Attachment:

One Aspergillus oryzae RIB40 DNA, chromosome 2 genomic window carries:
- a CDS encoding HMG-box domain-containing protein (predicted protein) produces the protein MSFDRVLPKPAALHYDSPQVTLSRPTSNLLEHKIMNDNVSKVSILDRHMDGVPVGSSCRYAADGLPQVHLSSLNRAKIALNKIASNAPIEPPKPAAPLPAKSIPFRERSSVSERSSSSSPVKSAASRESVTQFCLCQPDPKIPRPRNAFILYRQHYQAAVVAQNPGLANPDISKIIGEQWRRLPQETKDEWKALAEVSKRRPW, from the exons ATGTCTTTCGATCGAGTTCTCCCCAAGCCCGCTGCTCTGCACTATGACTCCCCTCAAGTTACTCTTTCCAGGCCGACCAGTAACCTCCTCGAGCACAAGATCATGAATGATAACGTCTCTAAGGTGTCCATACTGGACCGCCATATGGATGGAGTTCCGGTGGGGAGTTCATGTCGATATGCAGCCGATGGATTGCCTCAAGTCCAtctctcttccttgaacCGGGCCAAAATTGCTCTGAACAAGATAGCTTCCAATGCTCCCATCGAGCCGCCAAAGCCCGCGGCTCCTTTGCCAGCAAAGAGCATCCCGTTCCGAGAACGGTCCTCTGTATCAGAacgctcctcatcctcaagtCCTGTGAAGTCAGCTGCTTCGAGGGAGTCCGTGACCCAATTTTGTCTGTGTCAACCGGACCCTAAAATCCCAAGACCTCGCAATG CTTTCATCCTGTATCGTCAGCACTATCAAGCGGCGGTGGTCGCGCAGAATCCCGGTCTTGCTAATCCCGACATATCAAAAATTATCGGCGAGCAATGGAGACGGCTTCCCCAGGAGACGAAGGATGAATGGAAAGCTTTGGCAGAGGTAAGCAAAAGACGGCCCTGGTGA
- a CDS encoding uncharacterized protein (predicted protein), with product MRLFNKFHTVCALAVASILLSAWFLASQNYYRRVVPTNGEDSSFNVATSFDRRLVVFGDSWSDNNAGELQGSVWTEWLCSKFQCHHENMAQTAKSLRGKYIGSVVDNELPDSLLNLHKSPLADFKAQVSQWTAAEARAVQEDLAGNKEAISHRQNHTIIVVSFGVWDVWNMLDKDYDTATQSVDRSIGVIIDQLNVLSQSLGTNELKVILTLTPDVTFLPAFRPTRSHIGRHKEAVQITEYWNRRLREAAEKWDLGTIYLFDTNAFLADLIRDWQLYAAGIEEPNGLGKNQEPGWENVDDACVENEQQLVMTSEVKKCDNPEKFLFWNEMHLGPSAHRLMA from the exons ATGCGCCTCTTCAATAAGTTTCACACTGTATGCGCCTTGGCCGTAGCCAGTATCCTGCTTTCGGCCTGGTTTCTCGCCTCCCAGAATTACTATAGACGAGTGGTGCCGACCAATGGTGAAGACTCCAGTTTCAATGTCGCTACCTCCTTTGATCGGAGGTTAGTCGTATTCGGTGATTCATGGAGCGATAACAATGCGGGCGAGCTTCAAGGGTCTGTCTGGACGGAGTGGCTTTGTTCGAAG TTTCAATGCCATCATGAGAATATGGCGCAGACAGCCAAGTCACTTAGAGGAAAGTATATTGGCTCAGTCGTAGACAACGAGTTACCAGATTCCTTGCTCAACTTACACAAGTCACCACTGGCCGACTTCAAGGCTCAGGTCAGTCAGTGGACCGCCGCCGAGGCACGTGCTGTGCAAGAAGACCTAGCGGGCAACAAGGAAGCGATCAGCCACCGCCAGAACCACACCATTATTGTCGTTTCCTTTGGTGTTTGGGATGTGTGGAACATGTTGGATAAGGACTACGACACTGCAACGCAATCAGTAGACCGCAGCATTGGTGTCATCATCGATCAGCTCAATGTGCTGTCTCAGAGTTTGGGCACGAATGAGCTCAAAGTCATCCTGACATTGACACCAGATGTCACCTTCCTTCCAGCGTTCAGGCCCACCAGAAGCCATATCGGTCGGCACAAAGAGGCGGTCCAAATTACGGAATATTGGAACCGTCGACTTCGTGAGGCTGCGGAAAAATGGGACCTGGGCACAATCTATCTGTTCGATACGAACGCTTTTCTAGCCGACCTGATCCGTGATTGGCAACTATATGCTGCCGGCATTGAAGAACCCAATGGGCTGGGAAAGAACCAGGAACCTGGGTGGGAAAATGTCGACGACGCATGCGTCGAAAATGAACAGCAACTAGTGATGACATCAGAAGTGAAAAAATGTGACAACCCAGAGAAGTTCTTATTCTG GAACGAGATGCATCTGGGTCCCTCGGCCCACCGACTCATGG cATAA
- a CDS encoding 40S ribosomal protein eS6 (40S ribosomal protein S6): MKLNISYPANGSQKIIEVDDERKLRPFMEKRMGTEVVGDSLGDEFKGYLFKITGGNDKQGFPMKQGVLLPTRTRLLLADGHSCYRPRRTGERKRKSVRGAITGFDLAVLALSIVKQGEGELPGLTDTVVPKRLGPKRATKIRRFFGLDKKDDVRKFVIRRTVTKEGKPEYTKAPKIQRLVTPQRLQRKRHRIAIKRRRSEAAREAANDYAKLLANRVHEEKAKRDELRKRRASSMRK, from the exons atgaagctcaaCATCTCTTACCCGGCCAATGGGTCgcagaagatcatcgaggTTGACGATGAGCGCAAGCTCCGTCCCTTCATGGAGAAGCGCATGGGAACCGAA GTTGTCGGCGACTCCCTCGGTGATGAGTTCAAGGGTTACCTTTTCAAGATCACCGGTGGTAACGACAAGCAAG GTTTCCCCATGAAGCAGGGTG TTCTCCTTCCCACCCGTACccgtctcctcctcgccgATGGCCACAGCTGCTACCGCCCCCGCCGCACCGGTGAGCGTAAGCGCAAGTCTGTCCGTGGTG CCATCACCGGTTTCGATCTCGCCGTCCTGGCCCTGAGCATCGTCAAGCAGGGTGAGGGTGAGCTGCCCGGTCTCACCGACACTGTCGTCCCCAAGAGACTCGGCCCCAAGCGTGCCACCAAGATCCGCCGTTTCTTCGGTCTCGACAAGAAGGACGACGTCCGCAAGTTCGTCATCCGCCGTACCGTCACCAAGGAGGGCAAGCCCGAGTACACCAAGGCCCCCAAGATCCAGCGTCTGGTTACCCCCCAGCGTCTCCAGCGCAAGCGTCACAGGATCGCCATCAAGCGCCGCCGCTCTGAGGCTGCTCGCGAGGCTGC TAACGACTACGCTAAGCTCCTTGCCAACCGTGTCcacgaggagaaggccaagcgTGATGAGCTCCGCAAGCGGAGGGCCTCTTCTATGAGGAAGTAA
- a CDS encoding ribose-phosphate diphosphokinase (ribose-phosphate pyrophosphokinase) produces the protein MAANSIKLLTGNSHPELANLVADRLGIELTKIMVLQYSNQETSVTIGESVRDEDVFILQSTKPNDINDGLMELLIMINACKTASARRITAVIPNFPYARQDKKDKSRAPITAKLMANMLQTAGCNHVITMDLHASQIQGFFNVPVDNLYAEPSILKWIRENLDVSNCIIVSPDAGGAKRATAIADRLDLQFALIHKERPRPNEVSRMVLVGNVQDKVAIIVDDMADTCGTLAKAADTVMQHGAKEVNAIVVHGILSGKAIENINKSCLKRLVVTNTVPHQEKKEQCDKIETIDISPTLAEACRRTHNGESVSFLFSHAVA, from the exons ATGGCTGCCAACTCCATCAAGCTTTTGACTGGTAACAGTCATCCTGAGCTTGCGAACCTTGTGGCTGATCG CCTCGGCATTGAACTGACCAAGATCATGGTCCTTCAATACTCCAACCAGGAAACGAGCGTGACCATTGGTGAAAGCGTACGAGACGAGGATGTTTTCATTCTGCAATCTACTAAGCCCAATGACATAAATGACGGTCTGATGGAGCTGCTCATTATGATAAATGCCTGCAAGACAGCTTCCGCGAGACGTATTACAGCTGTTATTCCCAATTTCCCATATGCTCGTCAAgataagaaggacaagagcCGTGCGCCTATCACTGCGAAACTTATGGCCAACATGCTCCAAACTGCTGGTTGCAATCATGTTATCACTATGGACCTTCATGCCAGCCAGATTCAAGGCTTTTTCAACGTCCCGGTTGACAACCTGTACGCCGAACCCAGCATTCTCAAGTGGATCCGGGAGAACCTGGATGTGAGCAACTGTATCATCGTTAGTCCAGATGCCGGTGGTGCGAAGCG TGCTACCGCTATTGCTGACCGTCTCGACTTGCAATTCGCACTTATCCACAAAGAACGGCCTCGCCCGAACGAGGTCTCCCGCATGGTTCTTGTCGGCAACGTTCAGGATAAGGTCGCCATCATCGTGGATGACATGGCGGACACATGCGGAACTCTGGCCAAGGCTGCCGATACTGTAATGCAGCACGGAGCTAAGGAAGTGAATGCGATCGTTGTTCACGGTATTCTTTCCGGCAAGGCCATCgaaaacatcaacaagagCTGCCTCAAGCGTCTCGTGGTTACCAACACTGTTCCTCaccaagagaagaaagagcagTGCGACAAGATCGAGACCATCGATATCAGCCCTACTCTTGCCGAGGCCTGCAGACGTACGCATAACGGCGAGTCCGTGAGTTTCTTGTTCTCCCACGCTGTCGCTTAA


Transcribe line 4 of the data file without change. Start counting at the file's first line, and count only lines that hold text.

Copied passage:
- a CDS encoding 40S ribosomal protein eS6 (40S ribosomal protein S6): MKLNISYPANGSQKIIEVDDERKLRPFMEKRMGTEVVGDSLGDEFKGYLFKITGGNDKQGFPMKQGVLLPTRTRLLLADGHSCYRPRRTGERKRKSVRGAITGFDLAVLALSIVKQGEGELPGLTDTVVPKRLGPKRATKIRRFFGLDKKDDVRKFVIRRTVTKEGKPEYTKAPKIQRLVTPQRLQRKRHRIAIKRRRSEAAREAANDYAKLLANRVHEEKAKRDELRKRRASSMRK, from the exons atgaagctcaaCATCTCTTACCCGGCCAATGGGTCgcagaagatcatcgaggTTGACGATGAGCGCAAGCTCCGTCCCTTCATGGAGAAGCGCATGGGAACCGAA GTTGTCGGCGACTCCCTCGGTGATGAGTTCAAGGGTTACCTTTTCAAGATCACCGGTGGTAACGACAAGCAAG GTTTCCCCATGAAGCAGGGTG TTCTCCTTCCCACCCGTACccgtctcctcctcgccgATGGCCACAGCTGCTACCGCCCCCGCCGCACCGGTGAGCGTAAGCGCAAGTCTGTCCGTGGTG CCATCACCGGTTTCGATCTCGCCGTCCTGGCCCTGAGCATCGTCAAGCAGGGTGAGGGTGAGCTGCCCGGTCTCACCGACACTGTCGTCCCCAAGAGACTCGGCCCCAAGCGTGCCACCAAGATCCGCCGTTTCTTCGGTCTCGACAAGAAGGACGACGTCCGCAAGTTCGTCATCCGCCGTACCGTCACCAAGGAGGGCAAGCCCGAGTACACCAAGGCCCCCAAGATCCAGCGTCTGGTTACCCCCCAGCGTCTCCAGCGCAAGCGTCACAGGATCGCCATCAAGCGCCGCCGCTCTGAGGCTGCTCGCGAGGCTGC TAACGACTACGCTAAGCTCCTTGCCAACCGTGTCcacgaggagaaggccaagcgTGATGAGCTCCGCAAGCGGAGGGCCTCTTCTATGAGGAAGTAA